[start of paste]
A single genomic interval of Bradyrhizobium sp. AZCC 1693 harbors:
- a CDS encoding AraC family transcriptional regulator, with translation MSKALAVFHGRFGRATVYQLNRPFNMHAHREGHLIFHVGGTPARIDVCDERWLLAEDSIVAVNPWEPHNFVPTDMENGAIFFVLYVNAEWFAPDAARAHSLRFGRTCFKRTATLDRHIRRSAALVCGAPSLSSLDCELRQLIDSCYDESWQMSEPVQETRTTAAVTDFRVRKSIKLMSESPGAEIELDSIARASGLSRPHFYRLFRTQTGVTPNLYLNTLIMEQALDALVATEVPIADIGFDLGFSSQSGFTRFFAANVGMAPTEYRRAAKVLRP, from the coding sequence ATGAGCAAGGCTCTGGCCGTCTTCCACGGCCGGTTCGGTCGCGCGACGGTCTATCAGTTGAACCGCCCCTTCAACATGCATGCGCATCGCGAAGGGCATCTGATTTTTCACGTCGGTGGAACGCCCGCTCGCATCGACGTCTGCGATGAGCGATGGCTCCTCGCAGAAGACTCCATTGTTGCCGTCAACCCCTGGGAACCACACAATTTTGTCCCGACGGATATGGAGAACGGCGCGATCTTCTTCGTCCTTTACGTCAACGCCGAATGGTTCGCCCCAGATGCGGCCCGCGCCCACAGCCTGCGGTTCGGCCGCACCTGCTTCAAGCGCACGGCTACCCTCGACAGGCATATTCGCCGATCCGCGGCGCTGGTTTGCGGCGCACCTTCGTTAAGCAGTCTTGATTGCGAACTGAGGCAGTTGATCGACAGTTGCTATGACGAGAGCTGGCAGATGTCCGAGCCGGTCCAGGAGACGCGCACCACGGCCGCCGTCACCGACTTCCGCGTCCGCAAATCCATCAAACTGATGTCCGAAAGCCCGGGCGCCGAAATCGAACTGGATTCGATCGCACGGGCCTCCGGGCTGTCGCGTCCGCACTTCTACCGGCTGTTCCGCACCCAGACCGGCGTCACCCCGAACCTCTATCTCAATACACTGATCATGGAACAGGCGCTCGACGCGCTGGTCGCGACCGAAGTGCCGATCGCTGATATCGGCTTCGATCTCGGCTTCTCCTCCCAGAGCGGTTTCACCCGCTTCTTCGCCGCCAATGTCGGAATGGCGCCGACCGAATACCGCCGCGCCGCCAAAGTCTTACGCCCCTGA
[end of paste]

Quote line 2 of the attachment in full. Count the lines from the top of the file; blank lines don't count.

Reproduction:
- a CDS encoding AraC family transcriptional regulator, with translation MSKALAVFHGRFGRATVYQLNRPFNMHAHREGHLIFHVGGTPARIDVCDERWLLAEDSIVAVNPWEPHNFVPTDMENGAIFFVLYVNAEWFAPDAARAHSLRFGRTCFKRTATLDRHIRRSAALVCGAPSLSSLDCELRQLIDSCYDESWQMSEPVQETRTTAAVTDFRVRKSIKLMSESPGAEIELDSIARASGLSRPHFYRLFRTQTGVTPNLYLNTLIMEQALDALVATEVPIADIGFDLGFSSQSGFTRFFAANVGMAPTEYRRAAKVLRP, from the coding sequence ATGAGCAAGGCTCTGGCCGTCTTCCACGGCCGGTTCGGTCGCGCGACGGTCTATCAGTTGAACCGCCCCTTCAACATGCATGCGCATCGCGAAGGGCATCTGATTTTTCACGTCGGTGGAACGCCCGCTCGCATCGACGTCTGCGATGAGCGATGGCTCCTCGCAGAAGACTCCATTGTTGCCGTCAACCCCTGGGAACCACACAATTTTGTCCCGACGGATATGGAGAACGGCGCGATCTTCTTCGTCCTTTACGTCAACGCCGAATGGTTCGCCCCAGATGCGGCCCGCGCCCACAGCCTGCGGTTCGGCCGCACCTGCTTCAAGCGCACGGCTACCCTCGACAGGCATATTCGCCGATCCGCGGCGCTGGTTTGCGGCGCACCTTCGTTAAGCAGTCTTGATTGCGAACTGAGGCAGTTGATCGACAGTTGCTATGACGAGAGCTGGCAGATGTCCGAGCCGGTCCAGGAGACGCGCACCACGGCCGCCGTCACCGACTTCCGCGTCCGCAAATCCATCAAACTGATGTCCGAAAGCCCGGGCGCCGAAATCGAACTGGATTCGATCGCACGGGCCTCCGGGCTGTCGCGTCCGCACTTCTACCGGCTGTTCCGCACCCAGACCGGCGTCACCCCGAACCTCTATCTCAATACACTGATCATGGAACAGGCGCTCGACGCGCTGGTCGCGACCGAAGTGCCGATCGCTGATATCGGCTTCGATCTCGGCTTCTCCTCCCAGAGCGGTTTCACCCGCTTCTTCGCCGCCAATGTCGGAATGGCGCCGACCGAATACCGCCGCGCCGCCAAAGTCTTACGCCCCTGA